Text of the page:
The Flint school district, for example, has embraced a number of reforms--including outcome-based education and site-based management--and local industries are working with districts on school-to-work transition programs.
"We don't have any money, so we are forced to think and be creative,'' says Nathel Burtley, the superintendent. "We have asked, 'What should a community school system look like in a community that is downsizing?'''
John Austin, the executive director of the Flint Roundtable, an organization of business and community leaders dedicated to improving the Genesee County public schools, says the public remains "way behind,'' with "an outdated set of perceptions about the global economy.''
In order for reforms to succeed, adds Mr. Peterson, who is also the leader of a children's-advocacy organization called Priority 90s, the public at large must be engaged.
"This community has a history of dependence,'' he says. "We depended on G.M. The workers depended on the [United Auto Workers union]. We have to take it upon ourselves to do more. As Flint goes, so can another 100 communities in this country.''
But some key players here were less than overwhelmed with the Help Wanted campaign. Brian C. Veenhuis, the executive director of United Teachers of Flint, calls the effort "much ado about nothing.''
"I don't think there's been that free and open a discussion about the issues,'' he complains. "I think it has been very guided and very controlled by the Public Agenda Foundation.''
Skepticism and Support
As the Help Wanted campaign unfolded, it entailed dozens of coffee klatsches, civic meetings, newspaper articles, television reports, and citizen surveys. The ensuing debates highlighted some of the skepticism that greets the push for better schools.
At a meeting in a UŸAŸWŸ union hall, one activist sums up a concern that many residents here have when they discuss the need for increased skills.
"If they've got problems with the way the American workforce is educated, then why are the industries looking to move to Mexico?'' he asks. "I can't believe the people there are better educated. That's cheaper labor, though.''
Before the campaign ended last month, thousands of residents of the Flint area filled out "ballots'' asking whether they favored such proposals as lengthening the school year or requiring math and science during all grades for all students.
A sampling of reader comments published in The Flint Journal showed a range of opinion. One wrote, "We should move faster on improving our schools. The year 2000 is not soon enough.''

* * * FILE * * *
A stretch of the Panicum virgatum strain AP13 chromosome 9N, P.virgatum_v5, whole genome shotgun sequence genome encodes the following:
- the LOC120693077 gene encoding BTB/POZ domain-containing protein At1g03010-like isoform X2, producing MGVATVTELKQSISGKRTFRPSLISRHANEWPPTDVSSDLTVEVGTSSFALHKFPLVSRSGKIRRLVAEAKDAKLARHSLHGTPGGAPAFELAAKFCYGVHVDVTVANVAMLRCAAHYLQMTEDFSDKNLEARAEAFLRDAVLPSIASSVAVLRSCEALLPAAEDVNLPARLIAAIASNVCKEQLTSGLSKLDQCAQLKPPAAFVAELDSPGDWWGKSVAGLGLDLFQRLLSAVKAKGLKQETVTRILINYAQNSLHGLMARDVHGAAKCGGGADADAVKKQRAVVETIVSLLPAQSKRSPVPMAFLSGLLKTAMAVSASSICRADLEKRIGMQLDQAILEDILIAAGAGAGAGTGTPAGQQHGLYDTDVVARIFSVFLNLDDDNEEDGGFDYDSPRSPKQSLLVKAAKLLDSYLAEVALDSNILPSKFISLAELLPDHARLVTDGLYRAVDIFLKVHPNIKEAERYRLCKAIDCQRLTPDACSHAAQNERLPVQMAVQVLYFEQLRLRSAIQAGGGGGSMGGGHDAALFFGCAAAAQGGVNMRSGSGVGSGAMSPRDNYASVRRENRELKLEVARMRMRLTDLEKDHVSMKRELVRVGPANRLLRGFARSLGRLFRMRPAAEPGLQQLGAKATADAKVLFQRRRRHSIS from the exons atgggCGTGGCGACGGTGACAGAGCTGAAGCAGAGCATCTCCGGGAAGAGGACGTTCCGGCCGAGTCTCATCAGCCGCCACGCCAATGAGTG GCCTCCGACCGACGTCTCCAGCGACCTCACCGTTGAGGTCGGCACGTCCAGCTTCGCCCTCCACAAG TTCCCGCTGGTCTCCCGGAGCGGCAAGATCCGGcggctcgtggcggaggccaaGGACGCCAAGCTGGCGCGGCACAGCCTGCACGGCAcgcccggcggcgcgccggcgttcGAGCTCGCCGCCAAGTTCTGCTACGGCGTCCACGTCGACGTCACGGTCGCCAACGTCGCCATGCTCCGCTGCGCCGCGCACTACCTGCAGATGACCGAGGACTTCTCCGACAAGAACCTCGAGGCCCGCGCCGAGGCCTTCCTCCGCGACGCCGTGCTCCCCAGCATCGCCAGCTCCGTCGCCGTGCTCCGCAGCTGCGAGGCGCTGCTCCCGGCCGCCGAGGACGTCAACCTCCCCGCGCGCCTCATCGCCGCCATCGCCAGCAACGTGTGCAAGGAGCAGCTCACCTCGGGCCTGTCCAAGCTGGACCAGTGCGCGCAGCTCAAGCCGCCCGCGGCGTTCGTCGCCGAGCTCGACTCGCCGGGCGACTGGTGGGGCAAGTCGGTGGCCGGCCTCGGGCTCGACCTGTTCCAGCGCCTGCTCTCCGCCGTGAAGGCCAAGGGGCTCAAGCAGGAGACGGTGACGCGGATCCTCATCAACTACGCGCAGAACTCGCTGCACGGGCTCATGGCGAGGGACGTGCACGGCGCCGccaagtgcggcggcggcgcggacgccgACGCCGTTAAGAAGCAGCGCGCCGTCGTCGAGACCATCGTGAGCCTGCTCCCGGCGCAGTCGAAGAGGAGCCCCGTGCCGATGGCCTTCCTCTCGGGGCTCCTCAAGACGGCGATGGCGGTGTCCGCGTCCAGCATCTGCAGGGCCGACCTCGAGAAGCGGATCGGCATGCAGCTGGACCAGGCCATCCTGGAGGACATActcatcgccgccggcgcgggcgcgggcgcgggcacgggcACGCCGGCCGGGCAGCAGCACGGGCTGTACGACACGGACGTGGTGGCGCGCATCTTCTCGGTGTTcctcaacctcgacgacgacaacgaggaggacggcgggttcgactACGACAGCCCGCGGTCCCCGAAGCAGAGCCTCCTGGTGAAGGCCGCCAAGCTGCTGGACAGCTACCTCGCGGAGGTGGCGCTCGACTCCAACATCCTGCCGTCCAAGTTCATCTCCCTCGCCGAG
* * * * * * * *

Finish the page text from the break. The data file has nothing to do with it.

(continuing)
But another was doubting: "No society will ever educate its society to the level these so-called experts expect.''
Communicating the Message 'In Human Terms'
There's no doubt that public-relations campaigns do have their limits in moving people to embrace needed educational reforms. Some educators have expressed resentment, for example, at the economic orientation of these efforts, arguing that there are compelling intellectual, social, and moral reasons to improve the schools.
Nonetheless, such campaigns remain a popular strategy in trying to mold public attitudes. One reason is that educators see them as a way to spread their message quickly and broadly. Another is that business groups have the high profiles and the money to mount such efforts.
For example, the Business Roundtable--an organization of chief executive officers of some 200 large national corporations that has made a 10-year commitment to systemic education reform--has spearheaded the development of a major five-year public-service advertising campaign devoted to the issue.
The "Keep the Promise'' campaign, unveiled last year, involves free ads on television and in newspapers evoking the theme that the nation has promised each child a future, and schools must improve to follow through on that obligation.
Margaret Mark, the executive vice president for research at Young & Rubicam, says the advertising agency was at first skeptical that a public-service ad campaign could shift attitudes on an issue such as school reform.
"We concluded it would be very hard to get the majority of Americans to care about education reform,'' she says. "But it would not be hard to get them to care about children. We had to humanize the issue.''
The first television spot focuses on Baby Jessica, the young girl whose rescue from a well in Texas captivated the nation. "No country comes to the aid of a child the way we do,'' says the spot. "Imagine if the same effort that went into saving that little child in Texas went into keeping the promise that every child in America gets the best education.''
'Too Generic, Too General'
Another high-profile effort--President Bush's America 2000 strategy--is still alive in a number of cities and states. Even with the change in administrations, the new Secretary of Education, Richard W. Riley, is encouraging communities to keep up their efforts. In fact, Mr. Riley, who has given the effort the name Goals 2000, has himself participated in several satellite "town meetings'' on school reform.